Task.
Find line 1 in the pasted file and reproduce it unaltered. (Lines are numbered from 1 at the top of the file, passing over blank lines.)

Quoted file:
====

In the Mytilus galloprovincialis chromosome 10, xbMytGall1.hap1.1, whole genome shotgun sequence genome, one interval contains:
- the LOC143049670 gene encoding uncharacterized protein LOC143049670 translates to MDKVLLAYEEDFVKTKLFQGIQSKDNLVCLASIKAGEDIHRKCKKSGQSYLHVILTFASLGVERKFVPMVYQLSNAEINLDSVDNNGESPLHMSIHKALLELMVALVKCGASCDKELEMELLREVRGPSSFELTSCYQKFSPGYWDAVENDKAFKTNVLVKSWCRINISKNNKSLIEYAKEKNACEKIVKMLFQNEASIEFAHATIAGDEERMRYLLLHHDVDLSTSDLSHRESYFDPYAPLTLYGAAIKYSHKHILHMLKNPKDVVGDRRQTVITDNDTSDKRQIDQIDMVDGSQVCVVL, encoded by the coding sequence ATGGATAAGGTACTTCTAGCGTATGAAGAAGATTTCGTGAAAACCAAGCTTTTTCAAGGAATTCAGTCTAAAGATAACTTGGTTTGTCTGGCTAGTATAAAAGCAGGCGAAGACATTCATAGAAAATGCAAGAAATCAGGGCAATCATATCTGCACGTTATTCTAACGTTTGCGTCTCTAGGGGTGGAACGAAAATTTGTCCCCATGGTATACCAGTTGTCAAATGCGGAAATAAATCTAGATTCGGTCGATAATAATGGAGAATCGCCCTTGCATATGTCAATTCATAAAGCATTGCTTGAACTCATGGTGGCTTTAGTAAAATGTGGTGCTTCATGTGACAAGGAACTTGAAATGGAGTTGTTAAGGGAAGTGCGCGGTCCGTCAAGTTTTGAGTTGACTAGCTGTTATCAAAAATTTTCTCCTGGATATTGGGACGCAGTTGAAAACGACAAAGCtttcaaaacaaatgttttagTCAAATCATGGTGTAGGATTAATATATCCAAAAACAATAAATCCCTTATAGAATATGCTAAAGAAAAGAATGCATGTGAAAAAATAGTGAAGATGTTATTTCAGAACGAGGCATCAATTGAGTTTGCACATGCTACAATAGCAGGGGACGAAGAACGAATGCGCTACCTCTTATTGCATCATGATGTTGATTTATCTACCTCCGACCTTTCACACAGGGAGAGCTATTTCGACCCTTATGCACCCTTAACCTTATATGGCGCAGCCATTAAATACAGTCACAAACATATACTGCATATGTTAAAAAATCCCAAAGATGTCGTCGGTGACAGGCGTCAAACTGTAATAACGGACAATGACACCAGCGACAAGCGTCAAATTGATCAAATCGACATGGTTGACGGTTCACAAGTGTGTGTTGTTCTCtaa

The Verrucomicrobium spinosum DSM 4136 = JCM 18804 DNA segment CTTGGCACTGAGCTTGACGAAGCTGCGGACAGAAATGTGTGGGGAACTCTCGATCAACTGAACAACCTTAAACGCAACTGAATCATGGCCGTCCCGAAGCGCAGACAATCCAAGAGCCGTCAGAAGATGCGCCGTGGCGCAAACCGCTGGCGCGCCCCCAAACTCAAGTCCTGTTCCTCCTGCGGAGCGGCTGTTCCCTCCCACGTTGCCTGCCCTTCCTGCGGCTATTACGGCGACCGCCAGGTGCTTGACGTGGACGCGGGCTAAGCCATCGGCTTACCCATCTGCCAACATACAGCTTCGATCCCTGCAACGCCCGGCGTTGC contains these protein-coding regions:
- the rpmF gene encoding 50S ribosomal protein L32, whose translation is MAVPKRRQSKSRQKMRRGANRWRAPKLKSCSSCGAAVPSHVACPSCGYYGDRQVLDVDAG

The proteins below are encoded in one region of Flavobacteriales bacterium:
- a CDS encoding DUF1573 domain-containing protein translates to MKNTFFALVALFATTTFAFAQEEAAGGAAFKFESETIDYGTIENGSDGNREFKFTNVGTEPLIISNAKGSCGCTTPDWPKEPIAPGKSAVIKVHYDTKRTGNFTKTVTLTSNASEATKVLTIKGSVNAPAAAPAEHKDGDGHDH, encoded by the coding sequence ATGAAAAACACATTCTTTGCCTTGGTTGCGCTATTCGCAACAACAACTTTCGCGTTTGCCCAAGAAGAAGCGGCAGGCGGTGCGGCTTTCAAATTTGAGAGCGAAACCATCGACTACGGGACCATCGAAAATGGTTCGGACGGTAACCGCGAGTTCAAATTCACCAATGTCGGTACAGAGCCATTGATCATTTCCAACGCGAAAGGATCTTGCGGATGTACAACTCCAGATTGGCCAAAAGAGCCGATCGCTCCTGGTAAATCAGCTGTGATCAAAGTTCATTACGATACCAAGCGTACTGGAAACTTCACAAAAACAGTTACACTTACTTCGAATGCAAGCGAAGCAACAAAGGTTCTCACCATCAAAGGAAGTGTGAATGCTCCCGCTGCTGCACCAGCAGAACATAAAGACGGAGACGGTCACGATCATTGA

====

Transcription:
In the Mytilus galloprovincialis chromosome 10, xbMytGall1.hap1.1, whole genome shotgun sequence genome, one interval contains: